In November of 2012, the rise of a thriving methamphetamine drug ring was infiltrated by undercover authorities, resulting in the arrests of four individuals in the Fort Smith area. Each defendant was found guilty of distributing at least five pounds of meth during the course of a four-month investigation conducted by the Fort Smith Police Department and the DEA. During sentencing, the local judge slapped the four drug peddlers with a combined sentence totaling sixty-one years. The newsworthy judgment sent a clear message to drug criminals operating in Arkansas: Don’t mess with the DEA.
- Grand Canyon University - B.S. in Justice Studies and M.S. in Criminal Justice
- SNHU - A.S. in Criminal Justice, B.S. in Criminal Justice - Criminology, and M.S. in Criminal Justice
- Strayer University - Bachelors of Science Degree in Criminal Justice
- Michigan State University - Online Master of Science in Criminal Justice
- Saint Joseph's University - Online Master of Science in Criminal Justice
Illegal Drug Consumption & Crime in Arkansas
- According to the Arkansas Department of Human Services, in 2011, marijuana was the most widely used drug, particularly in residents between 18 to 25 years old.
- Inhalant abuse is most abundant in the young teenage demographic. In fact, in 2009, the state abuse rate (6.1%) trumped the national abuse rate (3.8%) of inhalants among 8th grade students.
- In 2008, there were 298 cocaine-related arrests while crack-related arrests soared to 739.
- Methamphetamine use in 18 to 25 year-olds statewide is the second highest percentage in the nation (4.41%).
- In 2008, there were 1,142 meth-related arrests in Arkansas. Adult (98%), white (93%), males (69%) constituted a majority of those arrested.
- Between 2007 and 2008, over 4% of adults in Arkansas admitted to unlawful use of narcotics, inhalants, prescription medications or hallucinogens within the last 30 days.
Basic Employment Requirements in Fort Smith
Depending on availability, individuals can serve the DEA by occupying jobs as diversion investigators, researchers, administrative staff members, forensic scientists, professional service providers and special agents.
Students and entry-level team members are also sought to fill miscellaneous roles. Those with professional, technical, military and/or law enforcement backgrounds may be at a higher advantage in the application process. Interested parties that want to know how to become a DEA agent in Fort Smith are encouraged to contact a local recruiter only after meeting requirements. Currently, basic requirements for employment are:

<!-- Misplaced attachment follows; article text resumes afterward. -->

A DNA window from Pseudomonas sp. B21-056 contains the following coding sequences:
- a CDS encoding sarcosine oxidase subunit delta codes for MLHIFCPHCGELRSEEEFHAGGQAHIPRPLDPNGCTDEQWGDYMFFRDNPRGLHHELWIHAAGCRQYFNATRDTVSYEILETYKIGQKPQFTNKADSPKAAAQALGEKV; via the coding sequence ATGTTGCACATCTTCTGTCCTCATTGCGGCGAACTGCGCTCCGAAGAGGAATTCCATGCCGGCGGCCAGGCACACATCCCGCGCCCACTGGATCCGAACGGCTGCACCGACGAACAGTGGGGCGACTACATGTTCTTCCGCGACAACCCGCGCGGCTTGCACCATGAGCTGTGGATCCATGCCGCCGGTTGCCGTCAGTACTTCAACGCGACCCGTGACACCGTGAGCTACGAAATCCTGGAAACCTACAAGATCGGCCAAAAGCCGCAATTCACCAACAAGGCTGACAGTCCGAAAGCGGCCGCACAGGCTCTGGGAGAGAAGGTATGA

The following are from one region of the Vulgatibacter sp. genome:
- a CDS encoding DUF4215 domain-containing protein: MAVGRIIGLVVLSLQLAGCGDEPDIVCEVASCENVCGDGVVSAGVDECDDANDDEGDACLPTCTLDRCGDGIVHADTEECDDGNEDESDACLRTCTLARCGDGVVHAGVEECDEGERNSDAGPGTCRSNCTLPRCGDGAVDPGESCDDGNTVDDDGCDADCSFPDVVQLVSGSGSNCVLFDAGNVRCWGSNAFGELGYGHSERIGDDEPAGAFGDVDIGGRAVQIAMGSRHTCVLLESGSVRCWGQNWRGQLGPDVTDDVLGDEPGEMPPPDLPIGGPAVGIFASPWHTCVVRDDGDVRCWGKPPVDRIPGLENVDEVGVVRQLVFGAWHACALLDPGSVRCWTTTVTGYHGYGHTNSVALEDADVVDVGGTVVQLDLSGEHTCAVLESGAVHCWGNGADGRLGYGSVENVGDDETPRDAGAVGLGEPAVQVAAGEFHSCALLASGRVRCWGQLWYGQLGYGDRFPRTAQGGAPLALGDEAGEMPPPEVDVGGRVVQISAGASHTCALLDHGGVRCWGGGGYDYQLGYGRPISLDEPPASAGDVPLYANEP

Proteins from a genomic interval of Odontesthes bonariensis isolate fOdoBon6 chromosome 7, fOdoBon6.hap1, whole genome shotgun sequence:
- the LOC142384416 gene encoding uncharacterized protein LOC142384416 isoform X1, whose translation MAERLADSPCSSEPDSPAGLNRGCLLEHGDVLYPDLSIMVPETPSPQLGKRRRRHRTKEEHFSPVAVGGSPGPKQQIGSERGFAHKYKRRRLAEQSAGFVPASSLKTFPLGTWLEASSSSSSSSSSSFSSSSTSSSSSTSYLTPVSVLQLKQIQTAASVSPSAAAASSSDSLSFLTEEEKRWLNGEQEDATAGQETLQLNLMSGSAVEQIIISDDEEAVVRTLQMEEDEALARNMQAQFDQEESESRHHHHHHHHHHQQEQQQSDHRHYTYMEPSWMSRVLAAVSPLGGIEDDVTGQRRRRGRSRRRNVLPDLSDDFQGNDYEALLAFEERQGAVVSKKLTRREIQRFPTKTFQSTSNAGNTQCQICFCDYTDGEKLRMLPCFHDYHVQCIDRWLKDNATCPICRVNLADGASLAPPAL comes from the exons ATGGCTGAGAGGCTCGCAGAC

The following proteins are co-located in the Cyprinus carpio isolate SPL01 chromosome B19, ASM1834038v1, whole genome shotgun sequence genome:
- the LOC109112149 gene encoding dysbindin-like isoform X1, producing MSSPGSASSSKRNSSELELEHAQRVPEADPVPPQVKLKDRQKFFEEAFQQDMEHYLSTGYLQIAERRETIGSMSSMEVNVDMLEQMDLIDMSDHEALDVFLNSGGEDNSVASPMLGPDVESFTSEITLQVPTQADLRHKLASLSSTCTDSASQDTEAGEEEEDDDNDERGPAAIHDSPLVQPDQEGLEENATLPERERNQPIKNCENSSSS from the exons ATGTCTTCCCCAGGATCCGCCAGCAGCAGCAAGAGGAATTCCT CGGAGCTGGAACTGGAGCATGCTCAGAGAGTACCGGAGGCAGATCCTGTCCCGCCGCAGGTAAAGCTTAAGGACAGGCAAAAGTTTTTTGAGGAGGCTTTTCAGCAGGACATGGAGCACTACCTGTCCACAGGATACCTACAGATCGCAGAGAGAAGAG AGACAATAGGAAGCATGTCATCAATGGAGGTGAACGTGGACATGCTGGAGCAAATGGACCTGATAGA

- Bachelor’s degree with minimum GPA of 2.95 or master’s, LL.B. or JD degree (degree requirement waived for those with extensive backgrounds in drug enforcement)
- Ability to prove US citizenship
- Ability to pass illegal drug test
- Ability to comply with the DEA Drug Policy
- Ability to pass a background investigation
- Ability to prove registration with the Selective Service System (if applicable)
Job Responsibilities of Special Agents in Fort Smith
Among all Fort Smith DEA jobs and careers, perhaps the most elite position is that of a special agent. Those that successfully qualify to become special agents often embark on sensitive missions that involve highly dangerous criminal elements. According to the DEA, common job duties delegated to special agents include:
- Directing complicated criminal investigations
- Driving undercover operations
- Executing financial investigations
- Accumulating critical intelligence
- Preparing incriminating evidence
- Arresting criminal drug offenders
- Confiscating illegal substances
- Testifying in a court of law
DEA Agent Training in Fort Smith
Special Agents are required to complete an eighteen-week intensive training regimen that will prepare them for fieldwork within the DEA. The course integrates both classroom theory instruction and physical application of guided techniques. Aspiring agents must receive at least an 80% passing grade on all academic examinations, successfully complete a firearms qualification test, prove shape judgment in simulated activities, and pass physical task assessments. Specific examples of training exercises and disciplines:
- Report writing
- Automated information systems
- Drug recognition
- Basic marksmanship
- Weapons safety
- Tactical shooting
- Deadly force decision-making